Distressed Australian dairy processor Murray Goulburn has struck a deal to sell all of its operating assets to the Canadian dairy player Saputo for $1.3 billion.
The deal, which includes higher payments for Murray Goulburn suppliers, comes after a tumultuous period for the company, during which scores of frustrated farmers switched to rival processors after it slashed milk payments.
It was announced just hours before Murray Goulburn’s annual general meeting in Melbourne, where farmers vented their anger over the sale, saying the company had “capitulated”.
Murray Goulburn’s chairman, John Spark, said the deal represented “the best available outcome” for suppliers and investors and had the unanimous backing of the board. It was necessary as debt was “simply too high” and milk supplies were falling.
However, dairy farmers packed into the AGM said their organisation had been poorly run and communicated badly with suppliers.
“Why is it that we have effectively capitulated?” he said.
Murray Goulburn chief executive Ari Mervis said he understood many dairy farmers would be disappointed.
“I would like to acknowledge the dissatisfaction for many of you in hearing the background to today’s news, and the situation that MG is in,” Mr Mervis said.
“I recognise that many of you and your families have been involved with the co-op for generations.”
Another dairy farmer, Tim Dwyer, defended Mr Spark, saying “you can’t run a milk company without milk”.
“It’s a very sad situation that we are in here today,” he said, adding that Mr Spark became chairman in “a very difficult set of circumstances”.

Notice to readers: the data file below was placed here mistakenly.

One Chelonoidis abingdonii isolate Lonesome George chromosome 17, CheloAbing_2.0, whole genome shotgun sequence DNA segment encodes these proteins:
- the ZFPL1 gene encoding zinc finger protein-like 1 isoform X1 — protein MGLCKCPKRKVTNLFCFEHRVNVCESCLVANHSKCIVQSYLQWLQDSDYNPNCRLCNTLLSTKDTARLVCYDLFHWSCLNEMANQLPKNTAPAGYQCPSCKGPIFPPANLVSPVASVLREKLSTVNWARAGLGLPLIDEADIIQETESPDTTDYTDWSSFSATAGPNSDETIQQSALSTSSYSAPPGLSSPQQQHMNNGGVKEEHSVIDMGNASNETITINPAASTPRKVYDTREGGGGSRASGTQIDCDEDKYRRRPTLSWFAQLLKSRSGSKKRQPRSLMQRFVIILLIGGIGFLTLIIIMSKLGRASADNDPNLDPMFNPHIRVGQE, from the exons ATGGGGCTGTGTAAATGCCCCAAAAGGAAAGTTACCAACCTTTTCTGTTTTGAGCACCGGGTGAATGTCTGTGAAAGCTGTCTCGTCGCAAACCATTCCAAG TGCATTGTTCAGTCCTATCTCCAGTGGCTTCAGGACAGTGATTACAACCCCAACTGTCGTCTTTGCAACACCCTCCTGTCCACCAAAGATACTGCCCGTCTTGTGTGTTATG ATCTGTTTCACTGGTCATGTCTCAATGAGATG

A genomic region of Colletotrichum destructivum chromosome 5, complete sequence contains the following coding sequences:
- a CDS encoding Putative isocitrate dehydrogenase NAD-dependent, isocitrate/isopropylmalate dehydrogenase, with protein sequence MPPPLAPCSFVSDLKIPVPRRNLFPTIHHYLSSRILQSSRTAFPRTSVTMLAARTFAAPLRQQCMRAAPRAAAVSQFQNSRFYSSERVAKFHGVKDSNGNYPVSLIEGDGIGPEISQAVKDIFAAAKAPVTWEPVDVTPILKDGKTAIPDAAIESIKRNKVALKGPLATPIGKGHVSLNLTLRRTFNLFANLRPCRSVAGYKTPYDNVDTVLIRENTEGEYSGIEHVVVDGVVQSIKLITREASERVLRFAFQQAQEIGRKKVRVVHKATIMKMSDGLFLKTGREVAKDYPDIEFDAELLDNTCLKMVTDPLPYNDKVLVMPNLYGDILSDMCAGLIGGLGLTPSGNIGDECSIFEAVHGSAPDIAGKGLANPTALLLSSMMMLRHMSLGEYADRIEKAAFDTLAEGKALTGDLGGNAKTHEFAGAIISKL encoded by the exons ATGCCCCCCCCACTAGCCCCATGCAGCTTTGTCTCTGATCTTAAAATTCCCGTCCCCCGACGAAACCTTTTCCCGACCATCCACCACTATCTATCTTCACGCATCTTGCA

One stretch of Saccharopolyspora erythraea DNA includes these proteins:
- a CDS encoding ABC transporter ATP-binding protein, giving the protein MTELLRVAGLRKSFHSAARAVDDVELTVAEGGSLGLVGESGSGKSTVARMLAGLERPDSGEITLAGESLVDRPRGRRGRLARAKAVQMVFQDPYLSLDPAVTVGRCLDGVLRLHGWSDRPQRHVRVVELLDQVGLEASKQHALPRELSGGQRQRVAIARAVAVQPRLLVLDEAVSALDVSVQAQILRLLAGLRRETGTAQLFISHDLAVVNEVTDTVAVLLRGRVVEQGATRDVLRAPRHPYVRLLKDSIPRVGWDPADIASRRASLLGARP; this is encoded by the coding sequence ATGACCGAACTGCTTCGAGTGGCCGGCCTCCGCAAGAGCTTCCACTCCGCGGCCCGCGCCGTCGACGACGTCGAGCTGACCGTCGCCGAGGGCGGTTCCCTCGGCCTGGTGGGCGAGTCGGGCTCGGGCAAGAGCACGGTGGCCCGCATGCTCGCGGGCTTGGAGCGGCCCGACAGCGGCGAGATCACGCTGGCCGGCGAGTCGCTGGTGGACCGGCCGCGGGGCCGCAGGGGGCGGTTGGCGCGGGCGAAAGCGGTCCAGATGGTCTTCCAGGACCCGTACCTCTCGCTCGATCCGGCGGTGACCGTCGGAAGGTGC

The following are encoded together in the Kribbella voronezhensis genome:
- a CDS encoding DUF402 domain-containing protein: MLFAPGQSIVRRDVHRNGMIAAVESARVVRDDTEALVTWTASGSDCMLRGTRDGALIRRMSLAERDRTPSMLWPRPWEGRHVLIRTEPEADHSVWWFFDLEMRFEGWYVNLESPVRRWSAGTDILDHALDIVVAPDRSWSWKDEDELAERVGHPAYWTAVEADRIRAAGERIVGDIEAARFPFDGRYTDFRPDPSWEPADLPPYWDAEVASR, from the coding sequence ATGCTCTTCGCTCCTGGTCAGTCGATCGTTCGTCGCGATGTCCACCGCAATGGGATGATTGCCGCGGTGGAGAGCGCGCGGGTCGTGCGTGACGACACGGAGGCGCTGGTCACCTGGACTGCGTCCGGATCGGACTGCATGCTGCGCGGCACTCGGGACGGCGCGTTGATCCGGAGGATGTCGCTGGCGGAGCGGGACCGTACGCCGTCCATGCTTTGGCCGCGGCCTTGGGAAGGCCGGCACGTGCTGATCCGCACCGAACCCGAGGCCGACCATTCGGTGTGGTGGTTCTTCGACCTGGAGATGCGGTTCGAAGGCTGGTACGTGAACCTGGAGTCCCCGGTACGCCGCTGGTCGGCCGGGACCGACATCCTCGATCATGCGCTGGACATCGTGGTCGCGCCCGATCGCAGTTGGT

Under the Saputo deal, farmers will receive a 40¢ a kilogram of milk solids extra payment for milk supplied this financial year, and “active” suppliers will pocket an additional 40¢ a kilogram “loyalty payment” in fiscal 2018 along with commitments for milk collection and market pricing into the future.
Saputo is a major Canadian dairy player that bought Warrnambool Cheese and Butter in recent years. Its latest deal remains subject to approval by MG voting shareholders, the Australian Competition and Consumer Commission and the Foreign Investment Review Board.
Australian dairy producer Bega Cheese announced on Thursday that it had pulled out of the race for Murray Goulburn.
Morgans senior analyst Belinda Moore said farmer-shareholders were better off under the offer but it was “extremely disappointing” for unitholders in the ASX-listed MG Unit Trust, who would largely receive less than they originally paid for their stake in the co-op.
“However, we also recognise that MG’s bargaining position was low given its financial status and severe market share loss, which would likely have only got worse given it is not in a position to pay a competitive farmgate milk price,” she wrote in a note to clients.